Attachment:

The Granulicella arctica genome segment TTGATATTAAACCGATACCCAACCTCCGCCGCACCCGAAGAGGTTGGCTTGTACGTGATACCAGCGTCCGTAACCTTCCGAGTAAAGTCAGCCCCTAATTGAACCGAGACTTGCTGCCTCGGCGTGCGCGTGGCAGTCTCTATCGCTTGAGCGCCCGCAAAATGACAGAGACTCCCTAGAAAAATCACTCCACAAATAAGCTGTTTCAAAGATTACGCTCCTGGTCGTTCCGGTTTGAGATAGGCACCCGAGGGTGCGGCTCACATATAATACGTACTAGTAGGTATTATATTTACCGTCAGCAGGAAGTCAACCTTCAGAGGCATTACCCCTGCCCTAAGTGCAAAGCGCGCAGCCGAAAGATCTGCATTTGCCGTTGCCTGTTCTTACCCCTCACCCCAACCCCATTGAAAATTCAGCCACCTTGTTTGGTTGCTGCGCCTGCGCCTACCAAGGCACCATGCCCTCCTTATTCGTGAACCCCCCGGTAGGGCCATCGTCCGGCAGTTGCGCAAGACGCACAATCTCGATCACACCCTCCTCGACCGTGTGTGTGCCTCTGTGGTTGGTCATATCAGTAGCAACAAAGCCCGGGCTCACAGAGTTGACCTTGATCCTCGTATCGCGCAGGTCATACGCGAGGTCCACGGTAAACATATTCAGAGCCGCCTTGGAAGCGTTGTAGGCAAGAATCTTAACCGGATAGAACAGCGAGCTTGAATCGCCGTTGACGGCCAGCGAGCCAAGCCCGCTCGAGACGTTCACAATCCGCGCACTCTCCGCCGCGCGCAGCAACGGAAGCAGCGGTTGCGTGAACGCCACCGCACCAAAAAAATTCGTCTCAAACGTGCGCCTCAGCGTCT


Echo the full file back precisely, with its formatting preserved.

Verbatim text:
The Granulicella arctica genome segment TTGATATTAAACCGATACCCAACCTCCGCCGCACCCGAAGAGGTTGGCTTGTACGTGATACCAGCGTCCGTAACCTTCCGAGTAAAGTCAGCCCCTAATTGAACCGAGACTTGCTGCCTCGGCGTGCGCGTGGCAGTCTCTATCGCTTGAGCGCCCGCAAAATGACAGAGACTCCCTAGAAAAATCACTCCACAAATAAGCTGTTTCAAAGATTACGCTCCTGGTCGTTCCGGTTTGAGATAGGCACCCGAGGGTGCGGCTCACATATAATACGTACTAGTAGGTATTATATTTACCGTCAGCAGGAAGTCAACCTTCAGAGGCATTACCCCTGCCCTAAGTGCAAAGCGCGCAGCCGAAAGATCTGCATTTGCCGTTGCCTGTTCTTACCCCTCACCCCAACCCCATTGAAAATTCAGCCACCTTGTTTGGTTGCTGCGCCTGCGCCTACCAAGGCACCATGCCCTCCTTATTCGTGAACCCCCCGGTAGGGCCATCGTCCGGCAGTTGCGCAAGACGCACAATCTCGATCACACCCTCCTCGACCGTGTGTGTGCCTCTGTGGTTGGTCATATCAGTAGCAACAAAGCCCGGGCTCACAGAGTTGACCTTGATCCTCGTATCGCGCAGGTCATACGCGAGGTCCACGGTAAACATATTCAGAGCCGCCTTGGAAGCGTTGTAGGCAAGAATCTTAACCGGATAGAACAGCGAGCTTGAATCGCCGTTGACGGCCAGCGAGCCAAGCCCGCTCGAGACGTTCACAATCCGCGCACTCTCCGCCGCGCGCAGCAACGGAAGCAGCGGTTGCGTGAACGCCACCGCACCAAAAAAATTCGTCTCAAACGTGCGCCTCAGCGTCT